Austin Prince just kept coming back.
First one encore, then another, and then another. ("You got somewhere to be?" he asked after the second encore. "You got a curfew?") The hour was nigh on three a.m. before Prince finally relinquished the expansive stage set up inside La Zona Rosa Saturday night (well, technically, Sunday morning). The Minneapolis musical polymath just couldn't help himself.
The exuberant music spilled off the stage and into the exclusive audience -- Samsung, which bankrolled the much-anticipated evening to cap off a week at South by Southwest spent promoting its new Galaxy smartphone, only allowed 1,300 people into the club in downtown Austin for an unforgettable finale to the 27th annual SXSW music festival and conference.
Shortly after midnight, Prince, backed by a 40-foot-long LED screen and flanked by a 22-piece band, launched into a set that showcased his hits (1999 was an early, face-melting highlight) and a smart array of covers, including Michael (Don't Stop 'til You Get Enough) and Janet (What Have You Done For Me Lately?) Jackson. He even dipped into the Time's catalog, giving Jungle Love a full-tilt workout, and generally showed up almost every other act who set foot on a stage in Austin over the previous five days.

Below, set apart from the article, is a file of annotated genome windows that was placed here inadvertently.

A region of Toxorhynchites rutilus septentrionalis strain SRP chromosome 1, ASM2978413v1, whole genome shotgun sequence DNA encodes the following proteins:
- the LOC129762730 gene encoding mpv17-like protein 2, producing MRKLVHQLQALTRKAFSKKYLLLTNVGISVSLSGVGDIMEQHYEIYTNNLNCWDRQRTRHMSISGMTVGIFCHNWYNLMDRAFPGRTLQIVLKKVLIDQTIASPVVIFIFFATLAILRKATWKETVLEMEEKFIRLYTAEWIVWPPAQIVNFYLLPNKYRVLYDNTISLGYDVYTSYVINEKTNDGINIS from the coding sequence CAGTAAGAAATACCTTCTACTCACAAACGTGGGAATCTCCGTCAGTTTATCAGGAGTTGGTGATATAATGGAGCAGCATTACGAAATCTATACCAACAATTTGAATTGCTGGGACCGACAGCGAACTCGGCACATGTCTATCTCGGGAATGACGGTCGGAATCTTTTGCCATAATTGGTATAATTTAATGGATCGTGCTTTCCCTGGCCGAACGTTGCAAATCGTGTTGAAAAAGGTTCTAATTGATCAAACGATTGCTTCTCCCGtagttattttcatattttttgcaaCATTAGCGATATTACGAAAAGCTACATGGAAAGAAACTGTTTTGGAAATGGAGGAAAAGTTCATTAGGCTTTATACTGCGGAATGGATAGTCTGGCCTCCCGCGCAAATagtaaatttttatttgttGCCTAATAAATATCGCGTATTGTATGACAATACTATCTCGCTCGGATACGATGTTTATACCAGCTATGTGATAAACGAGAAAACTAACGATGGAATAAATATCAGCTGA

"Don't make me hurt you," Prince warned the ecstatic crowd midway through his extended run of encores. "Do you know how many hits I got?" Apart from his virtuosity as a vocalist (his killer falsetto was in fine shape, but he blended beautifully with his coterie of back-up vocalists as well), the 54-year-old Prince also allowed the super-tight NPG band to shine with individual moments, illustrating his generosity as a musician. It was, simply, one of the most arresting, exhilarating displays of live music I've seen in my life. (Hey, if ever a concert cried out for hyperbolic praise, it was this one.)
While Prince never once touched a guitar, it seemed a rather small nit to pick with what was otherwise a blistering showcase of funk, pop and rock that had the room roaring from first note to last. In a year littered with high profile, semi-secret gigs (Saturday night also saw tough tickets from Justin Timberlake and Smashing Pumpkins), it was Prince who illustrated the value of artistic elitism in a setting ostensibly designed to ward it off.
Being that good, that often, can be its own reward, and one to which not enough modern bands aspire. However, if you're lucky enough to be in the room, witnessing such mastery is a genuine treasure for music fans.
The night got off to a hot start with an hour-long set from A Tribe Called Quest, which had the capacity crowd waving its hands in the air and screaming along as Q-Tip, Phife Dawg, Ali Muhammad and Jarobi White ripped through the influential hip-hop group's back catalog.